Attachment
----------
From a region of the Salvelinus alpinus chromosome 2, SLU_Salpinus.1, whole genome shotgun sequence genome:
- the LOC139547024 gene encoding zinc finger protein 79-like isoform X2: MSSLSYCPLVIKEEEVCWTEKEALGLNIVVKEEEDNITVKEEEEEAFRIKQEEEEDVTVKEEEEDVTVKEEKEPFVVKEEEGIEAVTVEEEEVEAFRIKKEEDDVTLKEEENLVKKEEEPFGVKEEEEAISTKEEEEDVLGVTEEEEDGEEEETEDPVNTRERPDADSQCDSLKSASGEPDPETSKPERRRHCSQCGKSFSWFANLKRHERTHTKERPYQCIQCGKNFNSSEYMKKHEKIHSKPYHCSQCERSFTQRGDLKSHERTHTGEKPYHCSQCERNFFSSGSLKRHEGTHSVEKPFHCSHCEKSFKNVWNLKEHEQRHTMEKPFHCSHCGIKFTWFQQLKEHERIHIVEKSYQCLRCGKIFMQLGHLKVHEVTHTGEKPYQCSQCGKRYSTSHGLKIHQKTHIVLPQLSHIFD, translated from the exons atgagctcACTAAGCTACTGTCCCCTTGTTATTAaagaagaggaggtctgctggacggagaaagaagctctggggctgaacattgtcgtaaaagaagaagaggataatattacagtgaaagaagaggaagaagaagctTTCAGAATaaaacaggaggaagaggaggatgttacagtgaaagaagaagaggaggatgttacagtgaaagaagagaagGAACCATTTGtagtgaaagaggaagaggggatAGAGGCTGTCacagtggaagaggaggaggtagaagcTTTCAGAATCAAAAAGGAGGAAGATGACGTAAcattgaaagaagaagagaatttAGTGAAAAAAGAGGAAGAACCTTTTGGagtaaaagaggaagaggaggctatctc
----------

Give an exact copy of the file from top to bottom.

From a region of the Salvelinus alpinus chromosome 2, SLU_Salpinus.1, whole genome shotgun sequence genome:
- the LOC139547024 gene encoding zinc finger protein 79-like isoform X2: MSSLSYCPLVIKEEEVCWTEKEALGLNIVVKEEEDNITVKEEEEEAFRIKQEEEEDVTVKEEEEDVTVKEEKEPFVVKEEEGIEAVTVEEEEVEAFRIKKEEDDVTLKEEENLVKKEEEPFGVKEEEEAISTKEEEEDVLGVTEEEEDGEEEETEDPVNTRERPDADSQCDSLKSASGEPDPETSKPERRRHCSQCGKSFSWFANLKRHERTHTKERPYQCIQCGKNFNSSEYMKKHEKIHSKPYHCSQCERSFTQRGDLKSHERTHTGEKPYHCSQCERNFFSSGSLKRHEGTHSVEKPFHCSHCEKSFKNVWNLKEHEQRHTMEKPFHCSHCGIKFTWFQQLKEHERIHIVEKSYQCLRCGKIFMQLGHLKVHEVTHTGEKPYQCSQCGKRYSTSHGLKIHQKTHIVLPQLSHIFD, translated from the exons atgagctcACTAAGCTACTGTCCCCTTGTTATTAaagaagaggaggtctgctggacggagaaagaagctctggggctgaacattgtcgtaaaagaagaagaggataatattacagtgaaagaagaggaagaagaagctTTCAGAATaaaacaggaggaagaggaggatgttacagtgaaagaagaagaggaggatgttacagtgaaagaagagaagGAACCATTTGtagtgaaagaggaagaggggatAGAGGCTGTCacagtggaagaggaggaggtagaagcTTTCAGAATCAAAAAGGAGGAAGATGACGTAAcattgaaagaagaagagaatttAGTGAAAAAAGAGGAAGAACCTTTTGGagtaaaagaggaagaggaggctatctc